I’ll leave it to other people to talk about how swell their dads were, how their dads taught them to fish and play ball and inspired them to be honest and hardworking. I have a different story to tell. It’s a story of how my father mended me, how he stitched up an old, tiny oozing wound, how he held open the screen door after ten years and told me to sit down while he finished making dinner for me and my family.
I sat down in the chair I’d always sat in and I watched him put a bowl of instant mashed potatoes in the microwave and take a turkey loaf out of the oven. One of those cheesecakes out of a box with cherry pie filling on top sat on the counter. He had gone all out.
We ate dinner. After ten years of not seeing or speaking to each other, we simply ate dinner. He asked about the drive. We told him it was fine. He asked my kids about school and sports and whether they liked someone special.
He never asked me where I’d been. It was if in some other life that didn’t include selling appliances at Sears or running a dime store or playing the trumpet in dance bands he had sat at the feet of Rumi and heard these words spoken for the very first time.
Out beyond ideas of wrongdoing or rightdoing, there is a field. I will meet you there.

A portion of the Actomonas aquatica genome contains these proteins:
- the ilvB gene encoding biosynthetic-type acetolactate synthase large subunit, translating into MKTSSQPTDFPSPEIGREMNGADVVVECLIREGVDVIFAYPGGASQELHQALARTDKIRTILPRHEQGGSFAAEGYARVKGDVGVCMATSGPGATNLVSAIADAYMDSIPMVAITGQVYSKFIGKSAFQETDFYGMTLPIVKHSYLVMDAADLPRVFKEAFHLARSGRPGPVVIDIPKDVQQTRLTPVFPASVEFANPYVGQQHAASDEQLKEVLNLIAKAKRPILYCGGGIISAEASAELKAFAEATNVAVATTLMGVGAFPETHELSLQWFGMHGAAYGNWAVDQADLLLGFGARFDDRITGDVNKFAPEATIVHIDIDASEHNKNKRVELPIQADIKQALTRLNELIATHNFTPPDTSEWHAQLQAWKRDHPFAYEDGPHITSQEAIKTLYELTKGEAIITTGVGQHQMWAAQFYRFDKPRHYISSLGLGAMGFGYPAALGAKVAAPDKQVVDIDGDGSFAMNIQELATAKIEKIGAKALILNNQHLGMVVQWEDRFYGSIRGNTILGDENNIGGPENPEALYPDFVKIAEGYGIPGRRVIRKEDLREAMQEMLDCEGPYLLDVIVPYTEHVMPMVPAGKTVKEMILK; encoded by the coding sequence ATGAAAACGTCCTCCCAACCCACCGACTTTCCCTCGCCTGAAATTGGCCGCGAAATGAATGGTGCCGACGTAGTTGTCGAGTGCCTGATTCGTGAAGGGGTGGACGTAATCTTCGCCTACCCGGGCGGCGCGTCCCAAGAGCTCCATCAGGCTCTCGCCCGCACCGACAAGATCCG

We were meeting in that field. Six months before, I’d gotten a letter from him. It sat on the dining room table all afternoon while I waited to open it, thinking that such a rare letter probably carried the news that my mother was dead. Why else would he be writing a letter to me?
I opened the letter. His handwriting, his penmanship learned in the last century. He would have been in third grade in 1920. Isn’t that when people learned penmanship? His writing was neat but manly, with sharp edges instead of the graceful loops of my mother’s. What did he have to say to me after all this time, after ten years?
I am so sorry.
I was dumbfounded. I held the little notecard in my hand and stared at the writing, my father’s writing.
What was he sorry for? He had never done anything bad to me. He had never raised a voice or a hand to me. He’d never let me go hungry or unsheltered. He gave me my first job and sent me to college. He let me hold the screwdrivers and wrenches when he fixed things. He watched from the far end of the rowboat while I learned to put my foot on a northern pike and take the hook out of its mouth with a pair of pliers.
What had happened to cause my ten-year estrangement from my parents really had nothing to do with him. Why was he was apologizing? Or was he saying he was sorry about something else? Was he sorry that he didn’t know my children? Sorry that he didn’t see his granddaughter graduate from high school and college? Sorry that my mother was so close to the brink of not knowing who I was because of Alzheimer’s Disease? Sorry that he worked seven days a week while we were growing up? Sorry that he was preoccupied and tired and obsessed with his business all the time? Sorry that he raised such a sorry daughter who couldn’t find it in herself to say ‘I am so sorry’ after all these many years?
I don’t know. He never said. I just know this.
My father pointed to a field and asked me to go there. And I did.